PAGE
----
Risk of Cancer in Paediatric onset Inflammatory Bowel Diseases: A Nation-wide Study From the epi-IIRN

Ohad Atia, Sasha Harel, Natan Ledderman, Shira Greenfeld, Revital Kariv, Iris Dotan, Ran Balicer, Barbara Silverman, Eran Matz, Zohar Levi, Matti Waterman, Iris Fried, Jacob M. Rowe, Dan Turner

Research output: Contribution to journalArticlepeer-review

9 Scopus citations


Background: Paediatric onset IBD [PIBD] is characterised by a more extensive phenotype than adult-onset IBD and a higher utilisation of immunosuppressive medications; both may be associated with malignancy. We aimed to assess the risk of cancer in a nationwide cohort of PIBD and to explore the risks associated with medical treatments. Methods: PIBD patients [<18 years old] were included from the epi-IIRN cohort, covering 98% of the Israeli population from 2005, linked to the national cancer registry. We matched PIBD children to non-IBD children for calculating the cumulative incidence of cancer. Results: In all, 3944 PIBD cases were included (2642 [67%] Crohn's disease, 1302 [33%] ulcerative colitis) translating into 23 635 person-years of follow-up, individually matched to 13 005 non-IBD children. By 30 years of age, 14 IBD patients [0.35%, 5.9/10 000 patient-years] were diagnosed with cancer and one [0.03%] with haemophagocytic-lymphohistiocytosis [HLH], compared with 14 [0.11%, 1.9/10 000 patient-years] cases of cancer {relative risk (RR) 2.5 (95% confidence interval [CI] 1.05-6.2); p = 0.04} and no HLH in the comparison-group. There were no cases of hepatosplenic T cell lymphoma, adenocarcinoma, or cholangiocarcinoma. Cancer risk was 15.6 cases/10 000 person-years in those treated with thiopurines alone (RR compared with IBD patients never exposed to either thiopurines or anti-tumuor necrosis factor [TNF] 1.8 [95% CI 0.6-6.1]; p = 0.2), 11.1/10 000 in those treated with anti-TNF alone (RR 1.3 [95% CI 0.3-6.6]; p = 0.5), and 23.1/10 000 treated with combination therapy of anti-TNF and thiopurines (RR 2.8 [95% CI 0.6-13.8]; p = 0.2). Conclusions: PIBD confers an increased risk for malignancy compared with non-IBD in children. However, the absolute risk is very low and no differences in risk with specific therapies were apparent in our data.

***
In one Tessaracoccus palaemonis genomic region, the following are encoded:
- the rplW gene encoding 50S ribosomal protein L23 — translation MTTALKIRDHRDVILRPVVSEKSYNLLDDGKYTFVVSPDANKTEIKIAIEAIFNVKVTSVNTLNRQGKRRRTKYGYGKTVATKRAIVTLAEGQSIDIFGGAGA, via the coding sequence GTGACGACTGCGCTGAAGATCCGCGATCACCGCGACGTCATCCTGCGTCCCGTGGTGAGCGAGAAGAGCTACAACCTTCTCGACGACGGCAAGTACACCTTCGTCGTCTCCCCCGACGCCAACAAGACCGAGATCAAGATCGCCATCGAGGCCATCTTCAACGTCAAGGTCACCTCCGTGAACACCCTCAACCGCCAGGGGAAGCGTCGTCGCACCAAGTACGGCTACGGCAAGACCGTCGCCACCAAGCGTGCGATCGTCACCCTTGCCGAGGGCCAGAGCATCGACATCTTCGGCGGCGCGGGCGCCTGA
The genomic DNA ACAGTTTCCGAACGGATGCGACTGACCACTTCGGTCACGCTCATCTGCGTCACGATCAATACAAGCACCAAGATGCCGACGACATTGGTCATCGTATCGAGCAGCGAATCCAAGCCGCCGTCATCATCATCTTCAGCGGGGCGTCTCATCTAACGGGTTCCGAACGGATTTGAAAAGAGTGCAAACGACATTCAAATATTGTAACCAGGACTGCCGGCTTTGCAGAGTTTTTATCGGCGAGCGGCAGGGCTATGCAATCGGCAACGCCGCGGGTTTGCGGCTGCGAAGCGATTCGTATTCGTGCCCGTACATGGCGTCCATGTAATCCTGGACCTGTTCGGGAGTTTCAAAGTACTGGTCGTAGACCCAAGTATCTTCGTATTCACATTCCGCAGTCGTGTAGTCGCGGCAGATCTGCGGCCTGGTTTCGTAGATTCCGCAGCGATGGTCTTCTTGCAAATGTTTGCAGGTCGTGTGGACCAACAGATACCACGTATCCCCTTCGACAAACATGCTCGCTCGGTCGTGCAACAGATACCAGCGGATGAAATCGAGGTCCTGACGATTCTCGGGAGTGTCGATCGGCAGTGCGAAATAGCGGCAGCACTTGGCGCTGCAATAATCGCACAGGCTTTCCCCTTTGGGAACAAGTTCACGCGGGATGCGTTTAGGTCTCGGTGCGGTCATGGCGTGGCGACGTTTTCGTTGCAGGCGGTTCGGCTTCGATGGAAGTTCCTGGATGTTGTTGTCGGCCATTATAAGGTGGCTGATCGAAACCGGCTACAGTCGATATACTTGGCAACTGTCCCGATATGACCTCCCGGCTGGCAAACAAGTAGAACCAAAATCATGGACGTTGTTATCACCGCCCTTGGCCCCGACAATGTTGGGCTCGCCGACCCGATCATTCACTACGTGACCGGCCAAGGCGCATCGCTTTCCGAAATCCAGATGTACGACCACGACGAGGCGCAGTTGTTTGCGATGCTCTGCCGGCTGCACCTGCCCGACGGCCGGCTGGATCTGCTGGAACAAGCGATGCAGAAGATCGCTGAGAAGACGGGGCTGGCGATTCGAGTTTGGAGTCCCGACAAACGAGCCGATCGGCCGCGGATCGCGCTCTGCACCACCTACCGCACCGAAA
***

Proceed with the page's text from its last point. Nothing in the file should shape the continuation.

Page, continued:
Original languageEnglish
Pages (from-to)786-795
Number of pages10
JournalJournal of Crohn's and Colitis
Issue number5
StatePublished - 1 May 2022
Externally publishedYes


  • Cancer
  • Crohn's disease
  • biologics treatment
  • ulcerative colitis

ASJC Scopus subject areas

  • General Medicine


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